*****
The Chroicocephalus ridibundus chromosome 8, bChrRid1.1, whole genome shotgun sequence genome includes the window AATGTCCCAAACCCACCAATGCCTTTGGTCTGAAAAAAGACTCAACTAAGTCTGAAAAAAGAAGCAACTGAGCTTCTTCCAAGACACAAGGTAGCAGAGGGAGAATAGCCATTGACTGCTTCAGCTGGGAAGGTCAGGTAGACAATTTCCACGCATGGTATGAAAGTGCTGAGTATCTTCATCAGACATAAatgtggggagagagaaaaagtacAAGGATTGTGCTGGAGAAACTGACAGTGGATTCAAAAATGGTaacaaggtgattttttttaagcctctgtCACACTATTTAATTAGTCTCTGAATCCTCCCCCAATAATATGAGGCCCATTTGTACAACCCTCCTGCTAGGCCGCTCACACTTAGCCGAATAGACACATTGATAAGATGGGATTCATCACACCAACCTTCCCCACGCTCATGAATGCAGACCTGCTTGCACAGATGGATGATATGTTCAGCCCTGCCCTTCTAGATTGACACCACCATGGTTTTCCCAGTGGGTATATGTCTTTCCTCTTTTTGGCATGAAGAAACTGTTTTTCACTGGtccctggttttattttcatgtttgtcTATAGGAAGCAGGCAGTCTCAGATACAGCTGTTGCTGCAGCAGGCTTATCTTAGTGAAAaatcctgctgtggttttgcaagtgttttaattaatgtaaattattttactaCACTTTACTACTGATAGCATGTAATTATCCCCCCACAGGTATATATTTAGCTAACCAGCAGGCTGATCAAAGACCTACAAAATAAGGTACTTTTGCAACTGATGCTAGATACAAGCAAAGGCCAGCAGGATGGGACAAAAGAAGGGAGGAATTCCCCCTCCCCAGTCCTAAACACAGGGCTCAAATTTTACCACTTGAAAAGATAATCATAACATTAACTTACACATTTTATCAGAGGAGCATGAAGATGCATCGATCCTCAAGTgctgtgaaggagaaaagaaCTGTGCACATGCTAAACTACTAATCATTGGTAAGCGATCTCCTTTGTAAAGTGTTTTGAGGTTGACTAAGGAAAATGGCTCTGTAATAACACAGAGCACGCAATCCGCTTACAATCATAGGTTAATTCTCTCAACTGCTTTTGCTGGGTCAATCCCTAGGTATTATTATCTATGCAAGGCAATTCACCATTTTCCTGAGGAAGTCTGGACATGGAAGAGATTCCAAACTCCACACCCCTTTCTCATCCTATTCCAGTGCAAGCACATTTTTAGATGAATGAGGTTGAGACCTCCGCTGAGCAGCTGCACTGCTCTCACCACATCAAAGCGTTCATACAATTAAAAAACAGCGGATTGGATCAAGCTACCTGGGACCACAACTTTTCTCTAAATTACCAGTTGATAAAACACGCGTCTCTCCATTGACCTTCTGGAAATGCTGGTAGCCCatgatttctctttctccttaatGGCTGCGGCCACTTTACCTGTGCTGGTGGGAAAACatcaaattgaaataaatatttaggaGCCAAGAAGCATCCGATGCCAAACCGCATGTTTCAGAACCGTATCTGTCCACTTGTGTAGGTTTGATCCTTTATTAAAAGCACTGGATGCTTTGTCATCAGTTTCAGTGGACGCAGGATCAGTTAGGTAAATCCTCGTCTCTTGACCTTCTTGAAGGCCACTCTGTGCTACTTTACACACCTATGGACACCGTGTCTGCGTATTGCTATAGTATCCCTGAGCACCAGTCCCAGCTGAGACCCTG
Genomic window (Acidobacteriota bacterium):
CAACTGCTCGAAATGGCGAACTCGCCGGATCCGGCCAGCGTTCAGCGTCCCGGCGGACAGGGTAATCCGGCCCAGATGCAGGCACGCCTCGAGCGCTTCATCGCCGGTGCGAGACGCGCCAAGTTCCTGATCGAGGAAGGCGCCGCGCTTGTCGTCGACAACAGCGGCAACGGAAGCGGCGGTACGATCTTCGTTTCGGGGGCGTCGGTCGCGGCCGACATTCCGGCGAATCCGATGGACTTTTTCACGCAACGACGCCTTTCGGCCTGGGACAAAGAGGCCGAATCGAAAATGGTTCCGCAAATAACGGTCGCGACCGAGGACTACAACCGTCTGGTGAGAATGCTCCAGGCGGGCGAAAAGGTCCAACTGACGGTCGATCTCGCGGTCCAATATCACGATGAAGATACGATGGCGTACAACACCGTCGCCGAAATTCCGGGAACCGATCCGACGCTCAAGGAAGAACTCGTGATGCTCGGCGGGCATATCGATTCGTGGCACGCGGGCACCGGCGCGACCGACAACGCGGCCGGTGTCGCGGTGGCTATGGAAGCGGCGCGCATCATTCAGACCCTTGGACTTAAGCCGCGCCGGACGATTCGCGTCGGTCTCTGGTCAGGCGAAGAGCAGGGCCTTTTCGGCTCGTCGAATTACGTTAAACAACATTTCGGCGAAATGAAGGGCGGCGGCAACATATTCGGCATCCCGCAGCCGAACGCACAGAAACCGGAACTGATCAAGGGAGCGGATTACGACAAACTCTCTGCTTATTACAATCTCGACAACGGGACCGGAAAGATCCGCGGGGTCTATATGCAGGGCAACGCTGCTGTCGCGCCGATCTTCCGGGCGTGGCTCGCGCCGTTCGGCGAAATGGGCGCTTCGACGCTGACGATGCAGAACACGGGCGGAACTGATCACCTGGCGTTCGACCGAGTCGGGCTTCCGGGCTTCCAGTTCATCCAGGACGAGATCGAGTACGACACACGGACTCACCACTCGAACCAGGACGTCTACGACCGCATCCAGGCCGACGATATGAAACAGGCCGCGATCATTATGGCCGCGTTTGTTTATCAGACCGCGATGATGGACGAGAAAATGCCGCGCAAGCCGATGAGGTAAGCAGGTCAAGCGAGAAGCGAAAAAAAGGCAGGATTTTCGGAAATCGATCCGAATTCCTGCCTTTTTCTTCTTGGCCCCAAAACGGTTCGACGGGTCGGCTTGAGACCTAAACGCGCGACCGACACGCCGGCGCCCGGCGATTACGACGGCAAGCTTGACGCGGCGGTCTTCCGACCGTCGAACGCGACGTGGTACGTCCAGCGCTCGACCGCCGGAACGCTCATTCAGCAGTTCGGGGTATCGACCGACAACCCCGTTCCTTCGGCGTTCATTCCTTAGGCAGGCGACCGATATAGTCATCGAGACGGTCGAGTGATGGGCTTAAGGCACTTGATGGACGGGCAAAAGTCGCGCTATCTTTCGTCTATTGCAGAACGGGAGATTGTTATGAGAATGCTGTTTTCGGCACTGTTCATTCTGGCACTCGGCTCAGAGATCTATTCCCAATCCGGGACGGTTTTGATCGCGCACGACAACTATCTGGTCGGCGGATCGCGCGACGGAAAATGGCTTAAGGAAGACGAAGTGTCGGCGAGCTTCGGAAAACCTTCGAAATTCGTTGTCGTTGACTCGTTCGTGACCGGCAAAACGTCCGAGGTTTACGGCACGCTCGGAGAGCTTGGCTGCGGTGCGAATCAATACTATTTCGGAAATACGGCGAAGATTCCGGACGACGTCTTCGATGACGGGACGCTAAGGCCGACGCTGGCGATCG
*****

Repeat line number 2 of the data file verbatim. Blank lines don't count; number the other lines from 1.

Genomic window (Acidobacteriota bacterium):